Third: Periodical conferences should be held between the members of the League for the declaration of principles of international law. This is really a provision for something in the nature of legislative action by the nations concerned in respect to international law. The principles of international law are based upon custom between nations established by actual practice, by their recognition in treaties and by the consensus of great law writers. Undoubtedly the function of an arbitral court established as proposed in the first of the above suggestions would lead to a good deal of valuable judge-made international law. But that would not cover the whole field. Something in the nature of legislation on the subject would be a valuable supplement to existing international law. It would be one of the very admirable results of such a League of Peace, that the scope of international law could be enlarged in this way. Mr. Justice Holmes, in the case of Missouri v. Illinois, to which

I have already referred, points out that the Supreme Court, in passing on questions between the states, and in laying down the principles of international law that ought to govern in controversies between them, should not and cannot make itself a legislature. But in a League of Peace, there is no limit to the power of international conferences of the members, except the limit of the wise and the practical.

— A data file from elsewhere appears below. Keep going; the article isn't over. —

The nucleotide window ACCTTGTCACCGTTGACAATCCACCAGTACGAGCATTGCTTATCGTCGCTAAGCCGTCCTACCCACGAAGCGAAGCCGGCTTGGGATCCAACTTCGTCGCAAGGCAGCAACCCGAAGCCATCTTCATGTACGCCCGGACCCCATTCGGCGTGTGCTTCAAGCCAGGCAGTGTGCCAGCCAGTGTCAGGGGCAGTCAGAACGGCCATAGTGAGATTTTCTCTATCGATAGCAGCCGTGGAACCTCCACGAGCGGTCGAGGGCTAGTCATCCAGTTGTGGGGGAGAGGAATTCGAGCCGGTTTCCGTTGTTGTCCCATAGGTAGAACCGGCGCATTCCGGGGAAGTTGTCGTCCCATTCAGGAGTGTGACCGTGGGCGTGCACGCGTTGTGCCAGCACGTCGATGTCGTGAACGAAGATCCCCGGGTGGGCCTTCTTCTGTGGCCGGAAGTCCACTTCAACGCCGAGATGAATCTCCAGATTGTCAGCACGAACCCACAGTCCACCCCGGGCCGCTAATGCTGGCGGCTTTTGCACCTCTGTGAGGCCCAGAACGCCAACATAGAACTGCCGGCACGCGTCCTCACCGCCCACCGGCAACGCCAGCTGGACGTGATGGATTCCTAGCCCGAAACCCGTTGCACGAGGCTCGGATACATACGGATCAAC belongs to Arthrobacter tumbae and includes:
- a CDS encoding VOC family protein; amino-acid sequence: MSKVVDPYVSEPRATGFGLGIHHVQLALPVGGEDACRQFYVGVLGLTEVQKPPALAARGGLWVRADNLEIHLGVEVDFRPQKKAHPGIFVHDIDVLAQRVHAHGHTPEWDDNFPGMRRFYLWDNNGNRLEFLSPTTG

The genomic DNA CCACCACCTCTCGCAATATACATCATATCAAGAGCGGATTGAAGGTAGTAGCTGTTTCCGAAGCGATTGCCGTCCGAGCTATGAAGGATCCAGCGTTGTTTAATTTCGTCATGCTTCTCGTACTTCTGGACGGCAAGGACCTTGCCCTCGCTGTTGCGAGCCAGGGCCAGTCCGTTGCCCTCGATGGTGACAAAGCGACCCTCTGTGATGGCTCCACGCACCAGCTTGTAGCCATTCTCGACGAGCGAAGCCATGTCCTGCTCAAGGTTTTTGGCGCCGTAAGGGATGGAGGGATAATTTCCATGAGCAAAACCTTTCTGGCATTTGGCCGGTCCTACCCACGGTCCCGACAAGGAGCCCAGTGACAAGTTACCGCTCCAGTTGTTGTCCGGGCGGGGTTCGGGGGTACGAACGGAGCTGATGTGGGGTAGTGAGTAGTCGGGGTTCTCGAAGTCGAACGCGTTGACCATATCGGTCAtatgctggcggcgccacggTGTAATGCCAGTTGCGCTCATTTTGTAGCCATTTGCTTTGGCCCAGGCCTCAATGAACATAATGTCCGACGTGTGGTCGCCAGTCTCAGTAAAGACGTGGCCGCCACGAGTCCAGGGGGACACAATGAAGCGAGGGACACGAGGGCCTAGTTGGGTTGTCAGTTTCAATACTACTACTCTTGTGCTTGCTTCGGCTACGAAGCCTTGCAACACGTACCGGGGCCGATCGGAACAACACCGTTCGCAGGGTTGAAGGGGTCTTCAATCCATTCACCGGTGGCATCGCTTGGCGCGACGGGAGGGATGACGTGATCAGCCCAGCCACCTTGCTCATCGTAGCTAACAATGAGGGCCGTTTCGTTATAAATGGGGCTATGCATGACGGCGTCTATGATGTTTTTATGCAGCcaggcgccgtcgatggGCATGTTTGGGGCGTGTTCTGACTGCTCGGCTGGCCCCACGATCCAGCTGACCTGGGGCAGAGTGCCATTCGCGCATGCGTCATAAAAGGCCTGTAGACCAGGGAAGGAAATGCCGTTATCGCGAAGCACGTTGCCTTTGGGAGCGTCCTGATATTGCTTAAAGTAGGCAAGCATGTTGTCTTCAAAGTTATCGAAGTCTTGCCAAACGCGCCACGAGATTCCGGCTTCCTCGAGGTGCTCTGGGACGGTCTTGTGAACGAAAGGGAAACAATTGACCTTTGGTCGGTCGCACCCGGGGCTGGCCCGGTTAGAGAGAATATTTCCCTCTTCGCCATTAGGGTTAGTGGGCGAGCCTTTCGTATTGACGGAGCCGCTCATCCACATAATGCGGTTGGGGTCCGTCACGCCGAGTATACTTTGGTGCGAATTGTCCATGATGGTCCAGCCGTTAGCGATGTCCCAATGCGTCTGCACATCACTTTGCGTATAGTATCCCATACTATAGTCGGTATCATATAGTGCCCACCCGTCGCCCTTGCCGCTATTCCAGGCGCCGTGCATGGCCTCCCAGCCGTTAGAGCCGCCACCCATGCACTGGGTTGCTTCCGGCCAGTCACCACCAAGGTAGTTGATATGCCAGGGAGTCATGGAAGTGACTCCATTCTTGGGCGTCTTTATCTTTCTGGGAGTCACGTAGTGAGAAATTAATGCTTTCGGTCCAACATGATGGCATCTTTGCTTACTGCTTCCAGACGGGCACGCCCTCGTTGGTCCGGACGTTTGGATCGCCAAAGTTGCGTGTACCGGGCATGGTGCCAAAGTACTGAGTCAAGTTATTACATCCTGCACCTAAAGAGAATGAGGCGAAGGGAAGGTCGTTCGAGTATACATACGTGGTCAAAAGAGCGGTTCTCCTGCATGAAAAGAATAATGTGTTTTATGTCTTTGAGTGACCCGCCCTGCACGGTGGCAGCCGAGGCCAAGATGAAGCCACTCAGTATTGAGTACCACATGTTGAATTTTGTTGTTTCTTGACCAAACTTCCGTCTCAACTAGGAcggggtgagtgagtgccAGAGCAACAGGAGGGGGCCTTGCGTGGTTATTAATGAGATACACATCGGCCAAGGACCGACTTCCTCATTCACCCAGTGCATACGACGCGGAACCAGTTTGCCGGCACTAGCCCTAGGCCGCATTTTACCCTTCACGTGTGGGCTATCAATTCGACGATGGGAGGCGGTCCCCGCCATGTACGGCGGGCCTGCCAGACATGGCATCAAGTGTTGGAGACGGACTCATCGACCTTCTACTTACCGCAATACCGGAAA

Fourth: The fourth suggestion is one that brings in the idea of force. In the League proposed, all members are to agree that if any one member violates its obligation and begins war against any other member, without submitting its cause for war to the arbitral court, if it is a justiciable question, or to the Commission of Conciliation, if it is otherwise, all the members of the League will unite to defend the member attacked against a war waged in breach of plighted faith. It is to be observed that this does not involve members of the League in an obligation to enforce the judgment of the court or the recommendation of the Commission of Conciliation. It only furnishes the instrumentality of force to prevent attack without submission. It is believed that is more practical than to attempt to enforce judgment after the hearing. One reason is that the failure to submit to one of the two tribunals the threatening cause of war for the consideration of one or the other is a fact easily ascertained, and concerning which there can be no dispute, and it is a palpable violation of the obligation of the members. It is wiser not to attempt too much. The required submission and the delay incident thereto, will in most cases lead to acquiescence in the judgment of the court or in the recommendation of the Commission of Conciliation. The threat of force against plainly unjust war, for that is what is involved in the provision, will have a most salutary deterrent